contact lens care and compliance
What We Can Learn From the West Point Cadets, Part 1
BY SUSAN J. GROMACKI, OD, MS, FAAO
In my position, I am privileged to serve some of the most outstanding young individuals that the United States has to offer. Intelligent, physically fit, and polite to a T, the college students (cadets) of the United States Military Academy at West Point, N.Y. accept their physical, military, and academic rigors with maturity and integrity.
They also make excellent patients. Sure, there are incidents of noncompliant behavior in any group, but these cadets take seriously the West Point motto: Duty, Honor, Country. Using these principles as a backdrop, let's see how the cadets' way of life can serve as a model for the rest of our patients—and for us.
With few exceptions, the cadets keep their appointments. And despite their busy schedules, they comply well with their treatment regimens. What helps, for sure, is our built-in method for ensuring good compliance. If a cadet misses an appointment, our staff sends a letter not only to him, but also to his tactical officer (“TAC”). This is a big deal, as a TAC is a superior who likely has served 10 years as a military officer and has the power to influence a cadet's career. Of course, the students are taught from the first day of their basic training (“Beast Barracks”) to follow directions. Do you think that a change in culture within your practice would help your patients follow instructions?
Unlike their fellow members of Generation Y, the cadets make sure they have a legitimate reason before they question authority. But, still a member of that generation, they do appreciate knowing why we have made a medical decision for them. Your patients deserve the same courtesy.
But—as when dealing with cadets—there should be no patient “choices” when it comes to contact lens compliance. They deserve to hear what is best for the health of their eyes (e.g. rub lenses, replace lenses on schedule, etc.) and that's that.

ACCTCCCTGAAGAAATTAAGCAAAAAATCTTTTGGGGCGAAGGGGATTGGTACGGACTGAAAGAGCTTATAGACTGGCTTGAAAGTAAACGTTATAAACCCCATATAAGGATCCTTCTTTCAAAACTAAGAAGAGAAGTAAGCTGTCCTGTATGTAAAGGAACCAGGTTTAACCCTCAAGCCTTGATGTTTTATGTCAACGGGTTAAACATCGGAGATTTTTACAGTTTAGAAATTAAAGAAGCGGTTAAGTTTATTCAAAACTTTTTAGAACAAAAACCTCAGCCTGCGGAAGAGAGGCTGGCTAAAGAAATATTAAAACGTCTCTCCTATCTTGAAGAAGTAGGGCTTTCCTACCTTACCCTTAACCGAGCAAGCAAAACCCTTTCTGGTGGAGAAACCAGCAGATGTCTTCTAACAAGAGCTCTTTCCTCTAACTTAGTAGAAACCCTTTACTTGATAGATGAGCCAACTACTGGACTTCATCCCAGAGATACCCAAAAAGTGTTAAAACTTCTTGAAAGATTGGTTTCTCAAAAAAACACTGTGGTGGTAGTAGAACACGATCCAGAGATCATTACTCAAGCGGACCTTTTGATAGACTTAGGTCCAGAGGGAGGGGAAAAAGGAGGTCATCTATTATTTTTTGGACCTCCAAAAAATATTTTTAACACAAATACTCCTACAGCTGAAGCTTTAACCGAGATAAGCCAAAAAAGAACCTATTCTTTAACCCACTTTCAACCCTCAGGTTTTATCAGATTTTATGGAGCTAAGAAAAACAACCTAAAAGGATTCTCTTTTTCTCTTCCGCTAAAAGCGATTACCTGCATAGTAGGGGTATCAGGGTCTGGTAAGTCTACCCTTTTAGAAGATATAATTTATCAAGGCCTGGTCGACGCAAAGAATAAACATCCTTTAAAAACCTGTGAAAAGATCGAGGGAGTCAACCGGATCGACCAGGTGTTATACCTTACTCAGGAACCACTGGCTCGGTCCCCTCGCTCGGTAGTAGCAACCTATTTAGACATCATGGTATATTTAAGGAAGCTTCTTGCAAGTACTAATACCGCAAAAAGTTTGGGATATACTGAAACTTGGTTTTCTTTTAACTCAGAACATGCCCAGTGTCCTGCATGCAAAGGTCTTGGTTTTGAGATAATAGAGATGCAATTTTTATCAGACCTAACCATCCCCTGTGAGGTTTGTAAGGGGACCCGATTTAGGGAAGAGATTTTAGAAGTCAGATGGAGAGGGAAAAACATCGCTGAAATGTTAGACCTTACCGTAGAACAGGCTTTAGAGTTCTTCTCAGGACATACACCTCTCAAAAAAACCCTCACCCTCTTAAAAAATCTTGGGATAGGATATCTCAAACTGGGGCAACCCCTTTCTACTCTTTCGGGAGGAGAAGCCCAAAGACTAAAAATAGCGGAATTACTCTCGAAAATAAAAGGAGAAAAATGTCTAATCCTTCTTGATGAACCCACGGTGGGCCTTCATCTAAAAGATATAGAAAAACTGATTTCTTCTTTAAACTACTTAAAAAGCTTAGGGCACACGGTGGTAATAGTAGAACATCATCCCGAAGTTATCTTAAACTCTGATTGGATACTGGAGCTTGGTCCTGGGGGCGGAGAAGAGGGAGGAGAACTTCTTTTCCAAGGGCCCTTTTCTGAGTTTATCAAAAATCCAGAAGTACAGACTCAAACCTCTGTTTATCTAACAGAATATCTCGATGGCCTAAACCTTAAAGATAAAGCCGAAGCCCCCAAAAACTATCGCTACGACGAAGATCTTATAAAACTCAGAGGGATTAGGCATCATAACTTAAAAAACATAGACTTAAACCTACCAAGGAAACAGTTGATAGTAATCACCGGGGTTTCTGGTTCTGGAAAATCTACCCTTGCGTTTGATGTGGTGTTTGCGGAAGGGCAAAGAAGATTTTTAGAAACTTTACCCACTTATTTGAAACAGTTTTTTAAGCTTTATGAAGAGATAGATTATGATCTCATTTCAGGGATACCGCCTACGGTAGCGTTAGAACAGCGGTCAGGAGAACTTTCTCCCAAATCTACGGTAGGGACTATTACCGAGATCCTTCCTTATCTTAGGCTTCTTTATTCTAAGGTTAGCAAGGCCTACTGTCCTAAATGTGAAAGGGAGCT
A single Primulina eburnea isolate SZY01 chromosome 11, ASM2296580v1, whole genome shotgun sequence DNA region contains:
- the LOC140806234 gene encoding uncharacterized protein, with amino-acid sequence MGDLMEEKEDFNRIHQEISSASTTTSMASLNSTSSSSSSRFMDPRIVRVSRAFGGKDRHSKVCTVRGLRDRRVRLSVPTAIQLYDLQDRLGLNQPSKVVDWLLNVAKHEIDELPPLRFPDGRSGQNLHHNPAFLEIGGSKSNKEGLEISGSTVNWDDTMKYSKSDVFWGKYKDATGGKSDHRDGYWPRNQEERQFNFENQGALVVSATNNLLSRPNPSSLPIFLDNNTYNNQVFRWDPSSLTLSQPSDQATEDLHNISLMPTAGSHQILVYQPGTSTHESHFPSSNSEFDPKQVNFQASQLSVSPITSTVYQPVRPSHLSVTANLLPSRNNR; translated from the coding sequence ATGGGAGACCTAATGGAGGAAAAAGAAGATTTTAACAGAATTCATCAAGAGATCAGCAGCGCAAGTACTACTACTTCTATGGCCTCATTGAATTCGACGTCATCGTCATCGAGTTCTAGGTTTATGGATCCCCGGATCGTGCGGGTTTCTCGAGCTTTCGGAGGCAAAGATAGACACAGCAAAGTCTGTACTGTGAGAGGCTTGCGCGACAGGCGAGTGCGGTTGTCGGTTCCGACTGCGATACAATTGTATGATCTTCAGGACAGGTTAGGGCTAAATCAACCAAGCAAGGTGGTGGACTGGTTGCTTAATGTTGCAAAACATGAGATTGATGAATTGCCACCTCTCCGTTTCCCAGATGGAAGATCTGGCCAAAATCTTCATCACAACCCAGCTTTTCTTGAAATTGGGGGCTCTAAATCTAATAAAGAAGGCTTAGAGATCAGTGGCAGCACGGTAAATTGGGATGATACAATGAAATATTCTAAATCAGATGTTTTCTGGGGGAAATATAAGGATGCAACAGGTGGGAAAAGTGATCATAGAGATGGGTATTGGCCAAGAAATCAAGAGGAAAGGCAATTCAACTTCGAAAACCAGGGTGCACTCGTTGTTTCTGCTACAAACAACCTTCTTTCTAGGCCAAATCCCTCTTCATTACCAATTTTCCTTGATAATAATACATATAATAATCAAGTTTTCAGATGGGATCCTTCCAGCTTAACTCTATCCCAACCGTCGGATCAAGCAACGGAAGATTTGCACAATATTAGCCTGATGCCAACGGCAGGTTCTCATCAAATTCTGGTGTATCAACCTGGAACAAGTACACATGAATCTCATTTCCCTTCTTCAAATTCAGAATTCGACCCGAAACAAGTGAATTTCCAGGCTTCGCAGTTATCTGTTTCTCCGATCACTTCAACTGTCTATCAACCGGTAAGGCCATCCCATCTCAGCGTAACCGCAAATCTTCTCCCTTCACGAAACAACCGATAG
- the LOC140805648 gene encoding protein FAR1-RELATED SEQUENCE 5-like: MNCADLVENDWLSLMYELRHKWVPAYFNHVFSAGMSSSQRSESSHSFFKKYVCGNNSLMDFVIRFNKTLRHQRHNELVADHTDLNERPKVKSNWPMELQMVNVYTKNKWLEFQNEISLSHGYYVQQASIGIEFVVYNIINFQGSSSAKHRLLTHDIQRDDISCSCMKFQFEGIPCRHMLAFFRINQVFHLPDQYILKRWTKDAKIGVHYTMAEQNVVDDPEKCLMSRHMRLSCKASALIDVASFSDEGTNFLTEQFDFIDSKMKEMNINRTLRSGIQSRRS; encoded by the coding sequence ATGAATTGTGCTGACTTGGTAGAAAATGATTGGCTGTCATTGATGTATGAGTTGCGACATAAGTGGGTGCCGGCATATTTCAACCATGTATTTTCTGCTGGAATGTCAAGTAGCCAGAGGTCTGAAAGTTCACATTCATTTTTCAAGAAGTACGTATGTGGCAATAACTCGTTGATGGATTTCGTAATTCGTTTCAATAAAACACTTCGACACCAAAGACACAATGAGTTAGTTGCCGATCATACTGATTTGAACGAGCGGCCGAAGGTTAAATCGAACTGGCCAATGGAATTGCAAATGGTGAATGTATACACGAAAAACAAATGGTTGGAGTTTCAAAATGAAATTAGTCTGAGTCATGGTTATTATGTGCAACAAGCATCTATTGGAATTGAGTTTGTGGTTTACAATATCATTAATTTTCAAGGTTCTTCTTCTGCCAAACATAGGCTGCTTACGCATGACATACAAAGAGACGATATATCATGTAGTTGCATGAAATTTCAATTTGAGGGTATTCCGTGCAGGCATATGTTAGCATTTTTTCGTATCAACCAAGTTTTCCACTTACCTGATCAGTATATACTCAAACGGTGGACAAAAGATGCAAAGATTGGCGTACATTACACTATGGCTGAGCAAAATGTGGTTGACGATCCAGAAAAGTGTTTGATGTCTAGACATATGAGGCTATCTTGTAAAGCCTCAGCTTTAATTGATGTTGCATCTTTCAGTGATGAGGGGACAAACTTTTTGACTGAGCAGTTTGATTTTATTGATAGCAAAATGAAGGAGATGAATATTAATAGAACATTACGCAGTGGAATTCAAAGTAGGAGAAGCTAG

The West Point Honor Code states that, “A cadet will not lie, cheat, steal, or tolerate those who do.” My cadet patients do not lie to me because they are prevented from doing so by the honor code. The code is an integral part of the cadets' four-year experience in part because one day, in the heat of battle, there will be no time for anything but the truth. This honesty also reflects the respect that they have for each other and for authority. What a benefit to those of us caring for them; in assessing patient compliance, I always know that I am getting a straight answer.
How does this translate to patients in other practices? It is important to provide a compassionate climate of authority and mutual respect within your practice. Offer your patients open lines of communication—beginning with an open body posture—so that they will feel comfortable telling you the truth. And you must give them honesty as well; I truly believe that most people will respect and appreciate a person who is being honest with them. CLS
Disclaimer: The opinions of the author expressed herein do not necessarily state or reflect those of the United States Government, the United States Army, or the Department of Defense.
Dr. Gromacki is a Diplomate in the Cornea, Contact Lenses, and Refractive Technologies section of the American Academy of Optometry. She is chief research optometrist at Keller Community Hospital in West Point, New York.